Once upon a time there was a little boy named Johnny. Johnny's mother and his grandfather before her were respected Elders in the community; they were Community Story-Tellers.
Johnny's mother and grandfather told stories that didn't make a lot of sense to Johnny when he was little. There were stories about how human beings were children of Mother Earth; Johnny had seen his brothers and sisters born and he knew that's not where babies came from. There were stories about how all human beings are brothers and sisters, but Johnny knew that his brothers and sisters had the same parents he did. And there were stories about how, if you hurt another person you would hurt too. But Johnny knew that if he pushed his friend over, the friend would get the skinned knee, not him.
But Johnny grew up and he slowly began to understand that the stories were about the deeper things in life. They were not stories about where babies came from or about how to hurt - or avoid hurting - other people physically. Rather they were stories about the interdependence of human beings and the human relationship to the natural world.
Then one day, when he was 13, Johnny's mother told him that it was time for Johnny to become a Community Story-Teller too. Johnny asked his mother if he could make up his own stories. His mother told him that the role of Community Story-Teller was an important role in the community. While Johnny could make up as many stories as he wanted to for his own family and friends, when a Story-Teller was standing and telling the Community Stories among the Gathered People of The Community, the stories had to be told faithfully. These stories needed to be accurately memorized and repeated. "Why?" Johnny asked. "So they can be passed down faithfully from generation to generation" his mother replied.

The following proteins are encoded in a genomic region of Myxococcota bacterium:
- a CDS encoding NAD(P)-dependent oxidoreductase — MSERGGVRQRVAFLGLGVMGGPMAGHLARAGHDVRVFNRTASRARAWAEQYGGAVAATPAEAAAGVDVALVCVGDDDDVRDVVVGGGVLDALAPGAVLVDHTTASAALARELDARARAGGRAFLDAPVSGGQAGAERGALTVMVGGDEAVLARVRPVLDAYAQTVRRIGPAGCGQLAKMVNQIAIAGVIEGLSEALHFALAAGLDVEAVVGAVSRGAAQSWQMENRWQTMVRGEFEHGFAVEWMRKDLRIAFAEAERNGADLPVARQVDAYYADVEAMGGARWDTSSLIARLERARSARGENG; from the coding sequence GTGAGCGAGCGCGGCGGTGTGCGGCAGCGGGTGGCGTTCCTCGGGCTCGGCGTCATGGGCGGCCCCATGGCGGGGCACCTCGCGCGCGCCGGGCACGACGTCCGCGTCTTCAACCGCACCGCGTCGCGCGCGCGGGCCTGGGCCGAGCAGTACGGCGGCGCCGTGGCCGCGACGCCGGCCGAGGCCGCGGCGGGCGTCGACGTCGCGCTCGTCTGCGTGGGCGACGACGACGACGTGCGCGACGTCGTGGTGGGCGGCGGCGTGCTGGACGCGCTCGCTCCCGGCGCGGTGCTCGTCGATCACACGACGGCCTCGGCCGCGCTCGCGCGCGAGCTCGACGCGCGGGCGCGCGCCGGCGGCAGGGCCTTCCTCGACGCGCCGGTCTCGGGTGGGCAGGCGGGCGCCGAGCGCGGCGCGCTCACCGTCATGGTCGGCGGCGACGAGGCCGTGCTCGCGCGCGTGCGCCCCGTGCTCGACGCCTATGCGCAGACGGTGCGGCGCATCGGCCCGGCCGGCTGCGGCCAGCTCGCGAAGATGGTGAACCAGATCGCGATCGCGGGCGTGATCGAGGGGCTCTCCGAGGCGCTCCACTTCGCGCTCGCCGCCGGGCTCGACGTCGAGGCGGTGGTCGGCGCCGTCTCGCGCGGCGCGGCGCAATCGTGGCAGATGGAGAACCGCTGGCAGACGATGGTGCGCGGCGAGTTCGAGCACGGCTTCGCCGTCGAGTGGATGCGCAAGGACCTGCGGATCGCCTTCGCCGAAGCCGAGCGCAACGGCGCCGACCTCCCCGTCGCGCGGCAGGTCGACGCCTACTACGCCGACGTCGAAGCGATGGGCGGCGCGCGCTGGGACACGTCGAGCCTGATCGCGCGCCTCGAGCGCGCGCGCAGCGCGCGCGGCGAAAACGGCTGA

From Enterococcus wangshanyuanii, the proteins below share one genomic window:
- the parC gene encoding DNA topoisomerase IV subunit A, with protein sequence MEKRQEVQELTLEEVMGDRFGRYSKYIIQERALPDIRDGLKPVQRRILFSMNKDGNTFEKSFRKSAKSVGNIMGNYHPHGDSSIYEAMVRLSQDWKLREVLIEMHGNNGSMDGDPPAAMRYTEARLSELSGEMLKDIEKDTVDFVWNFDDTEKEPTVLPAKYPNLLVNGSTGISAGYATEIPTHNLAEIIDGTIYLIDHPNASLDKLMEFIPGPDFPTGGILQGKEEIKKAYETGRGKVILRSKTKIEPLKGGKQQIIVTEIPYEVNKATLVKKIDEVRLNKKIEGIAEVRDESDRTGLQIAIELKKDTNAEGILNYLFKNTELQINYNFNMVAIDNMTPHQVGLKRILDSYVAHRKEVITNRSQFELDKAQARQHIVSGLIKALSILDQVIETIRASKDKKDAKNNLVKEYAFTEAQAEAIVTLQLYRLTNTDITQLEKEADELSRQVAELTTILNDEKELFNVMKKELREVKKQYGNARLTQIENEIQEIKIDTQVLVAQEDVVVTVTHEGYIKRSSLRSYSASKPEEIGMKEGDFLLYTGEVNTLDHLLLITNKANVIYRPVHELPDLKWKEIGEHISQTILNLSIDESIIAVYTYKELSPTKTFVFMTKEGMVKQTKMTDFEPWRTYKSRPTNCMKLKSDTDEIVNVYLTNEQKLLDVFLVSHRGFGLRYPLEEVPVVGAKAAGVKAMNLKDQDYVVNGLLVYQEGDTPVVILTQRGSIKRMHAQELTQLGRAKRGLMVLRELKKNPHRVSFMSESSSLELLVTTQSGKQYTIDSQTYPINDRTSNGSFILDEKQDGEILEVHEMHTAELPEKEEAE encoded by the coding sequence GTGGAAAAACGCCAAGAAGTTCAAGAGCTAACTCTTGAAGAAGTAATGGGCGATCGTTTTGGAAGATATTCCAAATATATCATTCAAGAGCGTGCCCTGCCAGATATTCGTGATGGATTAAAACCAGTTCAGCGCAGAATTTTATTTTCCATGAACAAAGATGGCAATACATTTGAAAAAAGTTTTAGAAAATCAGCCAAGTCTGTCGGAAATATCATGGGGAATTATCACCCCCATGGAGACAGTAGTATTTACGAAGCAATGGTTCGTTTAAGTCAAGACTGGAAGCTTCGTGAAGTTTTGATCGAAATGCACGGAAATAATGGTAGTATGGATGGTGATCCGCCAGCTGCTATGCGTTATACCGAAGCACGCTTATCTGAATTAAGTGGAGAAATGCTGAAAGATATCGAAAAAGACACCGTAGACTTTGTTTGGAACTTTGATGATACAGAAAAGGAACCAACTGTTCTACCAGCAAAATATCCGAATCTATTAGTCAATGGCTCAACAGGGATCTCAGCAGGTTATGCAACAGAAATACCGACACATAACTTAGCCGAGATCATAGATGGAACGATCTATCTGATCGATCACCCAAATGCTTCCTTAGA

Johnny understood what his mother was saying and so his training as a Community Story Teller began. Johnny put all his effort into faithfully learning and repeating the stories as they were passed down from generation to generation.
As he told the stories over the course of his life, Johnny was amazed at the power of the stories. He started out thinking "this story means this" and "that story means that" and then someone would come along and offer a very different interpretation of the story. Sometimes the other person's interpretation was the opposite of his understanding, but often he was able to see the other person's point of view. Johnny never failed to be surprised at the power of these stories and his wisdom grew and grew over his life as he learned from the stories and from other people who also wanted to learn from them.
I just made up this story and it probably has several levels of meaning. I wouldn't even be surprised if someone came up with a meaning that I hadn't thought when I wrote it.
One of my intentions in writing this story is to give an analogy of how I see doctrine in the Christian Church. In my opinion, doctrine should be passed down faithfully from generation to generation. So, for example, to me this means we don't mess with the words of the Apostles' Creed or the Nicene Creed. Individuals don't start changing them to try to fit their own individual understandings or interpretations of the creeds. Rather, we pass them down faithfully from generation to generation.
On the other hand, passing down the stories faithfully doesn't mean that we are not allowed to have our own interpretations of the creeds. I have known individuals who seem to regard their own interpretation of the creeds as litmus tests by which they believe themselves able to judge the orthodoxy of other individuals. So, they will tell us, no one is allowed to question the facticity of the idea that Jesus was born of a virgin and still be judged as an orthodox Christian. And these people seem to think that the Creeds were given in order to judge the faith or salvation of other individuals. I don't agree.
On the other hand, it is equally wrong to say "I find the idea of the virgin conception difficult, so I'm going to remove it from the creed" or "I find it difficult to believe that Jesus' body was resuscitated, so I'm going to remove the statement about resurrection from the creed."
To fiddle around with the creeds because we feel the need to wrestle with some of the text is to confuse our interpretation with what the creeds say. To use the creeds as a tool to judge the eternal salvation of others is to confuse our interpretation with what the creeds say.
I think the Church and her officers are called to pass on the creeds faithfully from generation to generation. And we are also given the grace to wrestle with our own doubts and interpretations and we are asked to be gracious unto others as they wrestle.